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Help with this logic problem please!


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#1 cintinative

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Posted 07 August 2017 - 07:33 PM

According to the publisher, this is invalid. 

 

I can't wrap my mind around why. Please help. TIA!

 

"Since all mothers are parents, and all parents have children, then all children have mothers."



#2 happypamama

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Posted 07 August 2017 - 07:41 PM

I am thinking that it's not invalid because it's not true, but because it's not a direct consequence of the first two statements.  All mothers being parents and all parents having children doesn't, according to the way it's written, lead to all children having mothers.  All mothers can be parents and have children, and all parents can have children, but those don't mean that ALL children have mothers.  SOME children could have mothers, but the sentence doesn't allow for the fact that SOME children might not have mothers.  We know that all children have mothers because we know basic biology, but that statement doesn't make that true.

 

If it were written, "Since all beeps are dots, and all dots have squirts, then all squirts have beeps," you would say, "Well, no.  There could be some squirts that don't have beeps, even if the first two statements are true."  At least I think that's what it means.


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#3 cintinative

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Posted 07 August 2017 - 07:44 PM

That sort of makes sense. I think it is the biology bit that is tripping me up.  The beeps and dots argument makes sense.

 

For example, this statement was valid (and is the question before the one I asked about):

 

"Since all mothers are parents, and all parents have children, therefore, all mothers have children."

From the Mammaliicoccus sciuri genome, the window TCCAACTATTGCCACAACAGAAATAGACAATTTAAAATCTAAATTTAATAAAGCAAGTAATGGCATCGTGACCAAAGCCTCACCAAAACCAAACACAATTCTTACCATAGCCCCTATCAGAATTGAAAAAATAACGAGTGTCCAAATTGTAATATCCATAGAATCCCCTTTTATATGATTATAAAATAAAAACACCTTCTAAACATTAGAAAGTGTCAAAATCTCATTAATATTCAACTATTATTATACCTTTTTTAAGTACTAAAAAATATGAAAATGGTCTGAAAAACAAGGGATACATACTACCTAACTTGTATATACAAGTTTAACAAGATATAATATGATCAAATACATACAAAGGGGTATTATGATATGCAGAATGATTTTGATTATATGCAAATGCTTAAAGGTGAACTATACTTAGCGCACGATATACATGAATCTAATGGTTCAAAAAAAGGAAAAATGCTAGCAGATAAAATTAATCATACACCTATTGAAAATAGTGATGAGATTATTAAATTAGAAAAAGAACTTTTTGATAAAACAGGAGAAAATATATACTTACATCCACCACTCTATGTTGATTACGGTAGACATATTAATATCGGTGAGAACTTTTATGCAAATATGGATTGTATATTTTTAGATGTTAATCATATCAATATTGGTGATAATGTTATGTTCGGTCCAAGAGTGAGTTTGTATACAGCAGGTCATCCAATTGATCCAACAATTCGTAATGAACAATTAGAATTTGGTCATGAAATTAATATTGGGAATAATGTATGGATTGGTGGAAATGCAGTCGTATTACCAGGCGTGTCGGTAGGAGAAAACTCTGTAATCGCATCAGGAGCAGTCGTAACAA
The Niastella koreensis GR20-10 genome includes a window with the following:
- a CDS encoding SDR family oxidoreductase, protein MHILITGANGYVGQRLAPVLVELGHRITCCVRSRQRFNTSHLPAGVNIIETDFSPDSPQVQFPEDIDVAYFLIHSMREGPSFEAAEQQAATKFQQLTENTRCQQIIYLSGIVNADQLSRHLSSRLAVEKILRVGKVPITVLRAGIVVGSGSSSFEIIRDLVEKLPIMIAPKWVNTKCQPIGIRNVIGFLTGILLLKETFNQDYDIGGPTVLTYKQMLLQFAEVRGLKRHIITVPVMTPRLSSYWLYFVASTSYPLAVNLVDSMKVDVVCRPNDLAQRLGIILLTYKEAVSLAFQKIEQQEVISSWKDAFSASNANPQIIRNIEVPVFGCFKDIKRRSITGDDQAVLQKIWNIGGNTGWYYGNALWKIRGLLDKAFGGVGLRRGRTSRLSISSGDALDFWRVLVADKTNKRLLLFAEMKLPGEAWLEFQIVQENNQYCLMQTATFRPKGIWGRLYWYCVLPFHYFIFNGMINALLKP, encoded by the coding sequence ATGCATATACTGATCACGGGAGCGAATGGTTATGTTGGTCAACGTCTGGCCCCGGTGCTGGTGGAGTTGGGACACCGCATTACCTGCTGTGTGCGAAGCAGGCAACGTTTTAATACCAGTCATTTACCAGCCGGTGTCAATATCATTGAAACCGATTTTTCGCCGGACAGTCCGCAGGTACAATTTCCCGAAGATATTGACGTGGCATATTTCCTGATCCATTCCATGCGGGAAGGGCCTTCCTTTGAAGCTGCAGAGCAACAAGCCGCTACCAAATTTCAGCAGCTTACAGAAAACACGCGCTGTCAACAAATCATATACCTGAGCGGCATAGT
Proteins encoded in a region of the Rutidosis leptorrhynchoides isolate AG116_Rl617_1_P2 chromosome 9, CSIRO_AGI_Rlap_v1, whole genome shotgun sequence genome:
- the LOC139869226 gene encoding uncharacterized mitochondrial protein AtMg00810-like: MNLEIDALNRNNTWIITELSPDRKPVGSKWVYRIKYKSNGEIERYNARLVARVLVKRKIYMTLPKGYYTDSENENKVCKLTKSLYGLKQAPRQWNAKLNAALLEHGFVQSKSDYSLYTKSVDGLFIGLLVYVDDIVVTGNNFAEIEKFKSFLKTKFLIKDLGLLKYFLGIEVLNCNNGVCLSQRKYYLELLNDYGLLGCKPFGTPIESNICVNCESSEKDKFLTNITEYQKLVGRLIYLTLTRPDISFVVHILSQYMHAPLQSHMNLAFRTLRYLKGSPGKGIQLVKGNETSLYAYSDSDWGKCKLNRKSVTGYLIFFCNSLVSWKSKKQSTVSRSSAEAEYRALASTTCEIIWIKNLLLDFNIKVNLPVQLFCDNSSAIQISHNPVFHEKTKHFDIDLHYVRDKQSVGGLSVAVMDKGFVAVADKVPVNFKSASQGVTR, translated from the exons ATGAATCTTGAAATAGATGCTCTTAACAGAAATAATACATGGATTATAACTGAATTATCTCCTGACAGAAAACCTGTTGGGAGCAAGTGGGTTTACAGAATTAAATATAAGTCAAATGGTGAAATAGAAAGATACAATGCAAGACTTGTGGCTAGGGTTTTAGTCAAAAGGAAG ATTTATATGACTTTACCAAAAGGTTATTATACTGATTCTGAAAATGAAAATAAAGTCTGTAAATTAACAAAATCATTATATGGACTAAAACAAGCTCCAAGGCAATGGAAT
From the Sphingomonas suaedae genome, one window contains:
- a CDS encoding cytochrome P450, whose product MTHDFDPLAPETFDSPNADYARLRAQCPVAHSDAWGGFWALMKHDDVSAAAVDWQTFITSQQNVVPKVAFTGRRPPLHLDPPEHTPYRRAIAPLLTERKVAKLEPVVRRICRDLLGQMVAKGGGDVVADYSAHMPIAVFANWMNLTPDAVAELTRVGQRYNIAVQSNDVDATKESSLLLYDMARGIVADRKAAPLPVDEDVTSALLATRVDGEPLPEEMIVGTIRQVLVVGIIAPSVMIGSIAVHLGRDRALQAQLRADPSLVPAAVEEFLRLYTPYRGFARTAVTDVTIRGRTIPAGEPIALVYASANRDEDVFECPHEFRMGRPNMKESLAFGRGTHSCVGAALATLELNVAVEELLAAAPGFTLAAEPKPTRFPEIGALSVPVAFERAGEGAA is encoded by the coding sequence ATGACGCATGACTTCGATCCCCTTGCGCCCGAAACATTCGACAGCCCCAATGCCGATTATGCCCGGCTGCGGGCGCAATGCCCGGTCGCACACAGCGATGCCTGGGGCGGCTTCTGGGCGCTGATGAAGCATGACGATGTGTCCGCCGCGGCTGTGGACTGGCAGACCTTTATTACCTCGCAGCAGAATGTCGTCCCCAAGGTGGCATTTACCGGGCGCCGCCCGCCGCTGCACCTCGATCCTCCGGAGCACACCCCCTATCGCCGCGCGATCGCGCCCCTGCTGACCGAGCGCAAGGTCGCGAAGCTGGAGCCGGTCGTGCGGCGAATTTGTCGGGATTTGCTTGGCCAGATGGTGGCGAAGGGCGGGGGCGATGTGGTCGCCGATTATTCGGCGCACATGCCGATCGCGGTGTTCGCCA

#4 Pegs

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Posted 07 August 2017 - 07:52 PM

It's checking your understanding of the law of syllogism.

m => p,

and

p => c

Therefore,

m => c.

But see how there's no arrow leading from c to anything else? This means we can't conclude "Children have...".
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#5 cintinative

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Posted 07 August 2017 - 07:56 PM

pegs, yes, that helped me a lot.


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#6 happypamama

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Posted 07 August 2017 - 08:01 PM

Pegs has a much better way of putting it than I do. :)


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#7 Caroline

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Posted 07 August 2017 - 08:04 PM

It says all mothers are parents and all parents have children, but it doesn't say that all parents are mothers or that all children have parents.
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#8 EKS

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Posted 07 August 2017 - 09:00 PM

"Since all mothers are parents, and all parents have children, then all children have mothers."

 

Not all parents are mothers.  Not all children have parents.



#9 Bluegoat

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Posted 08 August 2017 - 09:28 AM

It's tricky because we know that in fact, all children do have mothers, and we tend to forget to separate the idea of a parent and a mother in the second  statement - we intuitively think of "parents" as "a mother and a father".  But that is not part of the statement.

 

Although - it's interesting - I wonder if we could say that in fact, "parents" does necessarily mean, at least with humans, a mother and a father?

 

But that is rather outside of what they are trying to demonstrate!



#10 regentrude

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Posted 08 August 2017 - 09:39 AM

"Since all mothers are parents, and all parents have children, then all children have mothers."

 

I think the problem is that we know all children have mothers as a true biological fact, and it is hard to separate the truth of that from the faulty logic of the statement.

Substitute something else:

 

"Since all poodles are dogs, and all dogs have four legs, then all four legged creatures are poodles." is obviously not correct.


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#11 Farrar

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Posted 08 August 2017 - 10:11 AM

I'm curious what people think of the purpose of the problem. Obviously, it's to test the student's knowledge of syllogisms, which is clearer when the problem can be revealed through common sense or when it uses nonsense concepts like the example given above. But I wonder if it's also to push students to understand how logic will be incomplete without more complete information. If you start with limited information, your conclusions will also be limited in their scope, maybe even to the point of being misleading, which I think is the case here. Again, logically, it's not misleading because the conclusion is limited. We cannot say from this information that all children have mothers. But in an argument, it makes it sound to the casual listener like maybe some children don't have mothers or like the science on that is still out and can't be concluded, which would be a false assumption.


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